- United States
- Oil and Gas
Estimating The Fair Value Of The Williams Companies, Inc. (NYSE:WMB)
- The projected fair value for Williams Companies is US$27.97 based on 2 Stage Free Cash Flow to Equity
- Williams Companies' US$28.30 share price indicates it is trading at similar levels as its fair value estimate
- Analyst price target for WMB is US$37.06, which is 33% above our fair value estimate
How far off is The Williams Companies, Inc. (NYSE:WMB) from its intrinsic value? Using the most recent financial data, we'll take a look at whether the stock is fairly priced by taking the forecast future cash flows of the company and discounting them back to today's value. Our analysis will employ the Discounted Cash Flow (DCF) model. It may sound complicated, but actually it is quite simple!
Remember though, that there are many ways to estimate a company's value, and a DCF is just one method. For those who are keen learners of equity analysis, the Simply Wall St analysis model here may be something of interest to you.
Check out our latest analysis for Williams Companies
What's The Estimated Valuation?
We're using the 2-stage growth model, which simply means we take in account two stages of company's growth. In the initial period the company may have a higher growth rate and the second stage is usually assumed to have a stable growth rate. To start off with, we need to estimate the next ten years of cash flows. Where possible we use analyst estimates, but when these aren't available we extrapolate the previous free cash flow (FCF) from the last estimate or reported value. We assume companies with shrinking free cash flow will slow their rate of shrinkage, and that companies with growing free cash flow will see their growth rate slow, over this period. We do this to reflect that growth tends to slow more in the early years than it does in later years.
A DCF is all about the idea that a dollar in the future is less valuable than a dollar today, and so the sum of these future cash flows is then discounted to today's value:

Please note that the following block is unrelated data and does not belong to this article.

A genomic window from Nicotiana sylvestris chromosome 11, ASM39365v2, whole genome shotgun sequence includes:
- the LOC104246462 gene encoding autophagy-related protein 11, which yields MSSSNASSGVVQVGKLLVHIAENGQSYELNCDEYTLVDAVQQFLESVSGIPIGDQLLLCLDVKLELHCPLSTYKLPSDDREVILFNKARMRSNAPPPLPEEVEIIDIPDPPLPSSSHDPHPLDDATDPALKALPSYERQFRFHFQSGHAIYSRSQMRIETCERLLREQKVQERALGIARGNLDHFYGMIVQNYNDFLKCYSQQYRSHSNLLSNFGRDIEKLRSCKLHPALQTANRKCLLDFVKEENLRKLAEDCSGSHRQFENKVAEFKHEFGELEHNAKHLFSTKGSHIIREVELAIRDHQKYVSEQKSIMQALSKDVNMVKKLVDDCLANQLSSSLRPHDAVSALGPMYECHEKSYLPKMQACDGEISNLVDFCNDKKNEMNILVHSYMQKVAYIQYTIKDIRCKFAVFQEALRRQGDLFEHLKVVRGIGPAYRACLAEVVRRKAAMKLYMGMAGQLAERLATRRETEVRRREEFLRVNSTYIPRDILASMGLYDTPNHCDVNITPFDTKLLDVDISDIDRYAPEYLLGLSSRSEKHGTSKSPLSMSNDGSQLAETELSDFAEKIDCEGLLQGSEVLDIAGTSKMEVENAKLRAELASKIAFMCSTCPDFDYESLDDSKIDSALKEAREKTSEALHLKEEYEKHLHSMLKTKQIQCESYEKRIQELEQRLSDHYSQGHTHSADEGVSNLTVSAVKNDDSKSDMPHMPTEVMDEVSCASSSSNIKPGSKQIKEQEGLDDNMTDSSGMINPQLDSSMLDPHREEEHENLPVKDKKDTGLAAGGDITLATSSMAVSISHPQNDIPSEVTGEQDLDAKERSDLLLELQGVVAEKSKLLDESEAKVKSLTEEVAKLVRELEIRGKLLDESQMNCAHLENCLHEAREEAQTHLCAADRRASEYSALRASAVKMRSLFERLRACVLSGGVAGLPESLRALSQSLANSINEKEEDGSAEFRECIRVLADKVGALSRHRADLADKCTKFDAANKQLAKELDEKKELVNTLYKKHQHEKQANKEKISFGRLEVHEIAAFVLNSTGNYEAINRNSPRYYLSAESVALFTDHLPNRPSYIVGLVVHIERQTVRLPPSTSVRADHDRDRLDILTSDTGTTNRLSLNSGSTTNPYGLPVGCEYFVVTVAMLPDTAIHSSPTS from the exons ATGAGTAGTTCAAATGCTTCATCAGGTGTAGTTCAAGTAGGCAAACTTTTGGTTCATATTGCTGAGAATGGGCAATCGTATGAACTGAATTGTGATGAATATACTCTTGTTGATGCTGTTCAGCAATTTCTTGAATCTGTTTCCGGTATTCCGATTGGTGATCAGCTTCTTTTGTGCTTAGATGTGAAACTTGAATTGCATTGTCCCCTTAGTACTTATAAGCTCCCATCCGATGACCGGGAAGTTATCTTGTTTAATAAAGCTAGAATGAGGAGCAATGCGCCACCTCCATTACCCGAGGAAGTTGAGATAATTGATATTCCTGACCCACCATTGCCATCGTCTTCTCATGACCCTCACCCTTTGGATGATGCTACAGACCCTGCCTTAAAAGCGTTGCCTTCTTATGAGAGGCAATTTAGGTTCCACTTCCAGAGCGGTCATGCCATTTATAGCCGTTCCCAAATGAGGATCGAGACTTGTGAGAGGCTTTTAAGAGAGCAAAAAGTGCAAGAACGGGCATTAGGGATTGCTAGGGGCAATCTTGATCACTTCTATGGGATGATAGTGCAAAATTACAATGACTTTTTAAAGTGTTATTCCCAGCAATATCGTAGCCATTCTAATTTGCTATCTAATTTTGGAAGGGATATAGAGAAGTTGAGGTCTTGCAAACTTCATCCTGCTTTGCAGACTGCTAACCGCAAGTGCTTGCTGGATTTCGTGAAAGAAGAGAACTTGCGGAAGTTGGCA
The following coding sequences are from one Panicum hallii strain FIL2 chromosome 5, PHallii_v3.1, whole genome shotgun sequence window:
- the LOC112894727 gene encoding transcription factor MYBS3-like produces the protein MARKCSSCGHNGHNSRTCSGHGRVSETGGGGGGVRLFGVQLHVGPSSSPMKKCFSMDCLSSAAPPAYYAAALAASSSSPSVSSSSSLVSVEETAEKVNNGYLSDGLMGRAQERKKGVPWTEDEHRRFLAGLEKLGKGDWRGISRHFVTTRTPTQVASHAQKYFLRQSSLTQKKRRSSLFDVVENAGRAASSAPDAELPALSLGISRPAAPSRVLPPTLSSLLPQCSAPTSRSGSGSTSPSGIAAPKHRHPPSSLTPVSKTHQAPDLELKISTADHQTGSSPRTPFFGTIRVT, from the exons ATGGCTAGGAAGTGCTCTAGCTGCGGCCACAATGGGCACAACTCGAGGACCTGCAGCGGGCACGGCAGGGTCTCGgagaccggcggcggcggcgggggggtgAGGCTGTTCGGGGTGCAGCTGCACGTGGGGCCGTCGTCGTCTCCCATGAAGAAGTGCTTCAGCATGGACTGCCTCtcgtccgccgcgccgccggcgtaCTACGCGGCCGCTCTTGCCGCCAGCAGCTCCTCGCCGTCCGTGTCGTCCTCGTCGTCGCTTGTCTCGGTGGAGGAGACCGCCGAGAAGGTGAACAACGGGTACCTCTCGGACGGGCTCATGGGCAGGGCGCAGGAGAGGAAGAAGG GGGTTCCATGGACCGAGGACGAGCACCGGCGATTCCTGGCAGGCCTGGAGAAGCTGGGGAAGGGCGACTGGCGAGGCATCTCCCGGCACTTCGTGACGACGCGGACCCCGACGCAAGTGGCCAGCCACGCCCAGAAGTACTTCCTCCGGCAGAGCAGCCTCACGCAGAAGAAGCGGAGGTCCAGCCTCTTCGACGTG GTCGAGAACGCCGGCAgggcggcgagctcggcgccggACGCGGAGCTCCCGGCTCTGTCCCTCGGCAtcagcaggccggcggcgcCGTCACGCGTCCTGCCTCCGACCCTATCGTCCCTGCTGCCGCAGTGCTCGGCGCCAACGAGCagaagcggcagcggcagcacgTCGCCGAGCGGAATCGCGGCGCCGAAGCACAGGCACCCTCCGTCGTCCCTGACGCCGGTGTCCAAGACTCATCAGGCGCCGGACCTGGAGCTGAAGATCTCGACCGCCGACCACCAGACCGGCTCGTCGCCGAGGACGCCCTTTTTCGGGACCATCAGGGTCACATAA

10-year free cash flow (FCF) forecast
|Levered FCF ($, Millions)||US$2.54b||US$2.76b||US$2.91b||US$3.15b||US$3.36b||US$3.51b||US$3.65b||US$3.77b||US$3.88b||US$3.98b|
|Growth Rate Estimate Source||Analyst x4||Analyst x5||Analyst x2||Analyst x2||Analyst x2||Est @ 4.62%||Est @ 3.85%||Est @ 3.32%||Est @ 2.94%||Est @ 2.68%|
|Present Value ($, Millions) Discounted @ 11%||US$2.3k||US$2.2k||US$2.1k||US$2.1k||US$2.0k||US$1.9k||US$1.7k||US$1.6k||US$1.5k||US$1.4k|
("Est" = FCF growth rate estimated by Simply Wall St)
Present Value of 10-year Cash Flow (PVCF) = US$19b
We now need to calculate the Terminal Value, which accounts for all the future cash flows after this ten year period. The Gordon Growth formula is used to calculate Terminal Value at a future annual growth rate equal to the 5-year average of the 10-year government bond yield of 2.1%. We discount the terminal cash flows to today's value at a cost of equity of 11%.
Terminal Value (TV)= FCF2032 × (1 + g) ÷ (r – g) = US$4.0b× (1 + 2.1%) ÷ (11%– 2.1%) = US$44b
Present Value of Terminal Value (PVTV)= TV / (1 + r)10= US$44b÷ ( 1 + 11%)10= US$15b
The total value, or equity value, is then the sum of the present value of the future cash flows, which in this case is US$34b. In the final step we divide the equity value by the number of shares outstanding. Compared to the current share price of US$28.3, the company appears around fair value at the time of writing. The assumptions in any calculation have a big impact on the valuation, so it is better to view this as a rough estimate, not precise down to the last cent.